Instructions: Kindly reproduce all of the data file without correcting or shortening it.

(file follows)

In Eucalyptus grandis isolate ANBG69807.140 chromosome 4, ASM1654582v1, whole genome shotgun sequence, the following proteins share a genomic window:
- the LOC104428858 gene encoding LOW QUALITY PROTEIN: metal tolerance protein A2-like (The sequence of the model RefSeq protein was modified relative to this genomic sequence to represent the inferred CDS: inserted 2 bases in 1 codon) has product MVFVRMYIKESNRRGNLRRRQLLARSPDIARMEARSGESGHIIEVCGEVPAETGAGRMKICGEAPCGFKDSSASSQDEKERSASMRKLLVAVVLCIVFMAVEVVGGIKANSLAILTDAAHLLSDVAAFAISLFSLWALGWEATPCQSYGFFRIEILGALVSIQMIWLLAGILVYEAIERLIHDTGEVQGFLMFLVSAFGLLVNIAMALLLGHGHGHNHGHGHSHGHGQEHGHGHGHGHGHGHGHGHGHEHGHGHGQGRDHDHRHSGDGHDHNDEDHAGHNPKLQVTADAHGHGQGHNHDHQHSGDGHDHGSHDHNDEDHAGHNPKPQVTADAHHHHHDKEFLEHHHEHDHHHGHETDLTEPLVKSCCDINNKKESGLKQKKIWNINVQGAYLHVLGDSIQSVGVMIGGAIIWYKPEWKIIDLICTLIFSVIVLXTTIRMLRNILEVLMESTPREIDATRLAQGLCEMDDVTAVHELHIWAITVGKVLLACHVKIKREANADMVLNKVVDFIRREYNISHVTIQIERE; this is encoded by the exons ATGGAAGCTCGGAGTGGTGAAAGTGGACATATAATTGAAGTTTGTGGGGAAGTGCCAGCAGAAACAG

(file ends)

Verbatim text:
In Eucalyptus grandis isolate ANBG69807.140 chromosome 4, ASM1654582v1, whole genome shotgun sequence, the following proteins share a genomic window:
- the LOC104428858 gene encoding LOW QUALITY PROTEIN: metal tolerance protein A2-like (The sequence of the model RefSeq protein was modified relative to this genomic sequence to represent the inferred CDS: inserted 2 bases in 1 codon) has product MVFVRMYIKESNRRGNLRRRQLLARSPDIARMEARSGESGHIIEVCGEVPAETGAGRMKICGEAPCGFKDSSASSQDEKERSASMRKLLVAVVLCIVFMAVEVVGGIKANSLAILTDAAHLLSDVAAFAISLFSLWALGWEATPCQSYGFFRIEILGALVSIQMIWLLAGILVYEAIERLIHDTGEVQGFLMFLVSAFGLLVNIAMALLLGHGHGHNHGHGHSHGHGQEHGHGHGHGHGHGHGHGHGHEHGHGHGQGRDHDHRHSGDGHDHNDEDHAGHNPKLQVTADAHGHGQGHNHDHQHSGDGHDHGSHDHNDEDHAGHNPKPQVTADAHHHHHDKEFLEHHHEHDHHHGHETDLTEPLVKSCCDINNKKESGLKQKKIWNINVQGAYLHVLGDSIQSVGVMIGGAIIWYKPEWKIIDLICTLIFSVIVLXTTIRMLRNILEVLMESTPREIDATRLAQGLCEMDDVTAVHELHIWAITVGKVLLACHVKIKREANADMVLNKVVDFIRREYNISHVTIQIERE; this is encoded by the exons ATGGAAGCTCGGAGTGGTGAAAGTGGACATATAATTGAAGTTTGTGGGGAAGTGCCAGCAGAAACAG